Last week, the 80th edition of the Venice Film Festival opened amid the actors’ strike that has Hollywood at a standstill, rendering the usually glitzy red carpet a more muted affair.
Venice is one of the biggest events of the film festival circuit. Often seen as the launchpad to the Oscars, it’s also a platform for some of fashion’s most memorable moments — think Lady Gaga’s iconic entrance in 2018 to promote “A Star is Born” in a voluminous pink feathered gown by Valentino Haute Couture and Zendaya’s bombshell appearance in 2021 wearing nude, body-hugging Balmain.
The strikes (by WGA — the Writers Guild of America — and SAG-AFRA, the Screen Actors Guild and American Federation of Television and Radio Artists over issues around residuals, higher wages, use of artificial intelligence and more) prohibit actors from promoting their films, and Venice is the first major festival to see a reduction in both film premieres and celebrity attendees — Zendaya’s film “Challengers,” for example, was slated to open the festival but was pulled at the last minute, favoring an opening in spring instead.
The impact of these reduced red carpets extends far beyond the movie business. Film festivals are where movies combine with celebrities and luxury brands to create huge marketing opportunities. Many top celebrities have brand ambassador roles with labels for promotional work, often at high-profile and highly visible events like film premieres and red carpets of which there are — right now — far less.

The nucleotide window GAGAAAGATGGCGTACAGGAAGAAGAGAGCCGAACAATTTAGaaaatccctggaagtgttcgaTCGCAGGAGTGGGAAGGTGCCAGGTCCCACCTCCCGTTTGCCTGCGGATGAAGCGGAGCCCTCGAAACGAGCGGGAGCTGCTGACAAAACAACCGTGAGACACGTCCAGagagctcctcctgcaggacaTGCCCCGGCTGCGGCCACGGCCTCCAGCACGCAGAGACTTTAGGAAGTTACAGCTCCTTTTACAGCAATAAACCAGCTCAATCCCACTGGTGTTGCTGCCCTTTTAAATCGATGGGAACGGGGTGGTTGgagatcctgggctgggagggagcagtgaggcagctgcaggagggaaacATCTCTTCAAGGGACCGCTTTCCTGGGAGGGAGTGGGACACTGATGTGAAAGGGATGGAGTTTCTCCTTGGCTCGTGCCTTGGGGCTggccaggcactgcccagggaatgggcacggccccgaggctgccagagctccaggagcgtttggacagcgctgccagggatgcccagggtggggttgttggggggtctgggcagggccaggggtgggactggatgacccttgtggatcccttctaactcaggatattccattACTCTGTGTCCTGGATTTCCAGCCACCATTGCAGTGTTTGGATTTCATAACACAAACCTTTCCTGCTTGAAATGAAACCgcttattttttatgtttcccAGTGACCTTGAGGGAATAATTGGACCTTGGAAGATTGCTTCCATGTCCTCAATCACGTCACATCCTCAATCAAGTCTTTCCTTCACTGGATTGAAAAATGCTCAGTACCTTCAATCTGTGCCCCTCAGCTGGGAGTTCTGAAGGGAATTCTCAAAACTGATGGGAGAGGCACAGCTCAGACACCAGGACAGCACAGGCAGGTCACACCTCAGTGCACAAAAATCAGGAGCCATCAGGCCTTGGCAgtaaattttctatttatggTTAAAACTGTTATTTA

Effects of strikes echo the pandemic
Celebrity hair and makeup teams are feeling the pinch too with bookings for red carpet appearances and film festivals — usually an essential part of their revenue stream — cancelled. While hair and makeup artists are supportive of the strike, a significant percentage cannot afford to have large gaps in their calendar or find themselves out of work. Some even liken the situation to the days of the Covid shutdowns.
Veteran Hollywood makeup artist Rachel Goodwin regularly works with actors on the film festival and red carpet circuit, and was slated to accompany actor Emma Stone to Venice to promote the movie “Poor Things.” Since the strike was announced, celebrities haven’t needed her services.
“We just went through the pandemic, that’s why it (the strike) feels like a particularly harsh blow,” she told CNN in a phone interview. “We live in a feast or famine (reality) and people are very scared.”
Likewise, hairstylist Nai’vasha — who covers red carpets as well as working with artists such as Tracee Ellis Ross, Lupita Nyong’o and Nicole Ari Parker — has been left wondering how long this period of uncertainty will last. Scheduled to work at the Venice Film Festival this season, her plans changed when the strike was announced.
“I didn’t think it would make sense (to travel to Venice) while the strike was happening,” she told CNN. “I would be interested in seeing how festivals manage this during the strike. My heart breaks for us all right now.”
For many, the effects of the strike were immediate. Groomer and makeup artist Kerrie Urban who usually travels the world with celebrities to work on high-profile events told CNN that a whole month of work was wiped off her calendar by the end of the first day of the strike on July 14.